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    The 5 Types of Coaching

    March 6, 2012 Posted by : Tim Hagen
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    The 5 Types of Coaching

    In an ideal world every manager would have the time, focus and energy to coach every one of his or her employees as often as needed. Unfortunately there are many other things like proposals, presentations, budget planning, RFP, sales reporting, hiring, firing, employee training, etc. that can steal your time, attention away from employee coaching. However coaching is not an activity that you cannot afford to neglect…according to a study done by the Leadership Council in 2007 “Employees will yield a 57% greater discretionary effort when they are engaged with their manager.”

    Do not disengage with employees when managing a full schedule; you will be doing more harm in the long run. Learning when and how to utilize the 5 different types of coaching will allow you to keep up with a demanding workload without neglecting employee coaching and engagement.

    The 5 Types of Coaching

    • 30 Second Coaching is a short, direct high-energy approach to building and sustaining change. Scheduled with individual employees, the 30 second coaching technique is most successful when used to address a specific act or behavior demonstrated by the employee and focuses on one direct message through positive reinforcement. 30 second coaching is the only coaching technique that scheduled as needed.
    • One on One Coaching is a scheduled session used to cover 1-2 targeted areas. Each one to one coaching should be filled with activities that complement the chosen targeted area and challenge the mind of the employee. Sessions can be scheduled weekly or bi-weekly.
    • Peer to Peer Coaching is a scheduled session for employees to coach one another without the manager’s direct supervision. Scheduled weekly or bi-weekly, each session should include specific, well-defined activities for the employees to cover. All activities should have associated metrics to help employees navigate through the activity, promote teamwork, and open lines of communication while building performance levels.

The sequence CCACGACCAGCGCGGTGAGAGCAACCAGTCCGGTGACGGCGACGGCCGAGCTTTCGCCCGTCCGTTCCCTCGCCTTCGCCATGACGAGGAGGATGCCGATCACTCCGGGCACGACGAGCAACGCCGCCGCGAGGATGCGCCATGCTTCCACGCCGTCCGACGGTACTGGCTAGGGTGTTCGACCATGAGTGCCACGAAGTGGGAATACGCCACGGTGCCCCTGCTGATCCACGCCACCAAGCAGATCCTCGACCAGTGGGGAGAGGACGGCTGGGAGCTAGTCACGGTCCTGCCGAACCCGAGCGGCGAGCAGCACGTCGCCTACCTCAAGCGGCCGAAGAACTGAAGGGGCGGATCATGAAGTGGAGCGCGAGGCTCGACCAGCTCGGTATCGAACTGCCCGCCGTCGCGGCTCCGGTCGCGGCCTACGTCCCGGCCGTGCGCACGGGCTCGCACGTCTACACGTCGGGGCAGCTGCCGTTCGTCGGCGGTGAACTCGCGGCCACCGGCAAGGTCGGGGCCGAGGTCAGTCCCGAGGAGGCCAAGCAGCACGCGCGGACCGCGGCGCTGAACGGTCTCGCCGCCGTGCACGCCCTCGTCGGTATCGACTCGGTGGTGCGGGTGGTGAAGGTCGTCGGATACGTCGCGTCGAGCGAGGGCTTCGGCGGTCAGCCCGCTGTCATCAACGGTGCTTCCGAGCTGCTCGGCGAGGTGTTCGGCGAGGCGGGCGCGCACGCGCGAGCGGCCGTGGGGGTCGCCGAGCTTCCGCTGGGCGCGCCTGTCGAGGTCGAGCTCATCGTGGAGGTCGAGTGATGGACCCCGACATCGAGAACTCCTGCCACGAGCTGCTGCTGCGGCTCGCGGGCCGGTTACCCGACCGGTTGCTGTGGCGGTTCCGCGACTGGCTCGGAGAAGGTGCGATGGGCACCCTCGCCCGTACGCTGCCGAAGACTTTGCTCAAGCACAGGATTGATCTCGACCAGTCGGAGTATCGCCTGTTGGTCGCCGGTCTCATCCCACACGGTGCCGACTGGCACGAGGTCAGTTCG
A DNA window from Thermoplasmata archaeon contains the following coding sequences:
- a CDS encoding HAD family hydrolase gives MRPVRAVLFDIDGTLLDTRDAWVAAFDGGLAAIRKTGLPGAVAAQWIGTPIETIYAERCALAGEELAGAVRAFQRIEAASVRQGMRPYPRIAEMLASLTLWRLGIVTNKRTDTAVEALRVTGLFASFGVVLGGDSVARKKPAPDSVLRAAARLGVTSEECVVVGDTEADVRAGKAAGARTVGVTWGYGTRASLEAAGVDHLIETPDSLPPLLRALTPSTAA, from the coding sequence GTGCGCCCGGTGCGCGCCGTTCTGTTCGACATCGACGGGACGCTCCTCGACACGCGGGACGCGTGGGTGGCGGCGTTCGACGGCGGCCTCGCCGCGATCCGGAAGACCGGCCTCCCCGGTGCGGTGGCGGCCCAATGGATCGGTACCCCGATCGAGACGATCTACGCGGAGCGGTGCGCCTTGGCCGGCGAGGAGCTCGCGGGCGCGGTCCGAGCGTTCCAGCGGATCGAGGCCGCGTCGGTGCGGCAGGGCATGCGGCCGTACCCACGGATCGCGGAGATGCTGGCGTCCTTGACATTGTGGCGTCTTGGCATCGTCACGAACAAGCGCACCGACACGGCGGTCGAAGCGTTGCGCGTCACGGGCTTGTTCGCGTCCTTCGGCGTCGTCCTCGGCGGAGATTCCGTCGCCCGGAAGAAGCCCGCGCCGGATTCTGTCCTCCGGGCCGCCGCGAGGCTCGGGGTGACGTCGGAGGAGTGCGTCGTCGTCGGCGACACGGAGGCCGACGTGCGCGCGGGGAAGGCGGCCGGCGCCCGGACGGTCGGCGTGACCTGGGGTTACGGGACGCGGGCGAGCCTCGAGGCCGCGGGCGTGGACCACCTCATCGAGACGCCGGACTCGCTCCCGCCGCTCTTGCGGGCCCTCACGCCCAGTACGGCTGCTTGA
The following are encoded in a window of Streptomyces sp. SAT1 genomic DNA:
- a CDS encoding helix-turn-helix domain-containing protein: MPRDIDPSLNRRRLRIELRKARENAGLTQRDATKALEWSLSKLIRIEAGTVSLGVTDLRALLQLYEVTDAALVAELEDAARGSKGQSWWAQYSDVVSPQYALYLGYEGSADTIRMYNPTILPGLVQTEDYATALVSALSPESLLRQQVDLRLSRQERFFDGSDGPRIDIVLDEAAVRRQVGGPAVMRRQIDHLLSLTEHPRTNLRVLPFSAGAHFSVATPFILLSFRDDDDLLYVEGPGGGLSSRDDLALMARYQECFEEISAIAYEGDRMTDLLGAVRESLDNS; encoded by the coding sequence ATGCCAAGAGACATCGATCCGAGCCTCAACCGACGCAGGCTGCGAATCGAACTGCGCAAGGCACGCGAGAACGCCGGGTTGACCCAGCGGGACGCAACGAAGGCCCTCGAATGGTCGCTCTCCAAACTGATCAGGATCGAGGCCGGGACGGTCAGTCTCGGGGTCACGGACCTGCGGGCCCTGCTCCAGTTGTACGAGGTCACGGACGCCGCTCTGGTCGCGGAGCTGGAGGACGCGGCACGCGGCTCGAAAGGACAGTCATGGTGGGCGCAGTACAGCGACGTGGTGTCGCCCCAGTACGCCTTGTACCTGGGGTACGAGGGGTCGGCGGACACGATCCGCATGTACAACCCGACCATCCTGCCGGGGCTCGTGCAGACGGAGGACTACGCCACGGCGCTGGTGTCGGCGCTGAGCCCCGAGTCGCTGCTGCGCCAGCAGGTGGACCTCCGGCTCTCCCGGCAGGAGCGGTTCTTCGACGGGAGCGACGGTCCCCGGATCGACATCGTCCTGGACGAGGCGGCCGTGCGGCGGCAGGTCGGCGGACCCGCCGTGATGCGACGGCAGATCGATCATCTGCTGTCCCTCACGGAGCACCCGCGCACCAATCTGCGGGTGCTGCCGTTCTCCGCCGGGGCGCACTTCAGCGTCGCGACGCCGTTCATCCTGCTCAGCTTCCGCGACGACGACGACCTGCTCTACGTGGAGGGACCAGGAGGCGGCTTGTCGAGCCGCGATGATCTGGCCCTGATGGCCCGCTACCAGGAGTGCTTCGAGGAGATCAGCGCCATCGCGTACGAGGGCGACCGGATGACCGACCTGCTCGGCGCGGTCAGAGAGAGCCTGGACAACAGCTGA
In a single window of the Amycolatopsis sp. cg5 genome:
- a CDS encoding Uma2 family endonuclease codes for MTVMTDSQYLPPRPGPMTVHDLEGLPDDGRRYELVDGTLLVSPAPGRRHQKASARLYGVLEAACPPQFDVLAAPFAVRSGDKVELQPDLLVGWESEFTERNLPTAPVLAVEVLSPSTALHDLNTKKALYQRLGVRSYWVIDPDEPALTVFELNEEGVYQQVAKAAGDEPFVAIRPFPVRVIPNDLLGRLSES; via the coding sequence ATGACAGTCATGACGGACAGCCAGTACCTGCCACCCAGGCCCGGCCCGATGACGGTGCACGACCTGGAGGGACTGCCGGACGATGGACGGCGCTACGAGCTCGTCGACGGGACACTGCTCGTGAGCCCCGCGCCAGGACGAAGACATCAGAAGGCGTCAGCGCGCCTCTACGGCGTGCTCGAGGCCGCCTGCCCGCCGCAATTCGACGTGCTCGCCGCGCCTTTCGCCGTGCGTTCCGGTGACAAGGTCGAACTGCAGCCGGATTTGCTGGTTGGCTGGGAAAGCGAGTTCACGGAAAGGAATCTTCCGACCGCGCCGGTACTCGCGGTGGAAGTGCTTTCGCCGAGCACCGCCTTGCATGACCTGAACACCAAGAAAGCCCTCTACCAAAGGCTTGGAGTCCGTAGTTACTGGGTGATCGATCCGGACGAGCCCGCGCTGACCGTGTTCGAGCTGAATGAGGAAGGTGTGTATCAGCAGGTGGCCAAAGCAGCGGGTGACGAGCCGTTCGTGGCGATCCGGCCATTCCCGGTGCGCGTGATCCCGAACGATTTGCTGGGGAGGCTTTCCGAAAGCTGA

• Group Coaching is a team coaching session that should be designed around a one-theme concept that all employees can benefit from. Sessions should be focused on activities such as simulation, role-play, and group discussions without lecturing from manager. Group coaching should be should be scheduled on a weekly basis.
    • Self-Directed Coaching is a coaching activity prescribed by a manager for the employee to perform independently and report back with results once complete. Self-directed sessions can be adaptable to either a daily or weekly schedule. 
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    About Author

    Tim Hagen
    Tim Hagen

    Tim Hagen founded Progress Coaching, a Training Reinforcement Partner Company, in 1997. His entrepreneurial career began in college leading to positions in sales, sales management, and sales training for small and large corporations, and eventually ownership of several training companies. Tim is often a keynote speaker at companies teaching the value of coaching and conversations in the workplace. He possesses a unique combination of hands-on experience, academics, and innovative insight to solve the industry’s most common challenges specific to workplace performance. Tim holds a bachelor’s degree in Adult Education and Training from the University of Wisconsin, Milwaukee.

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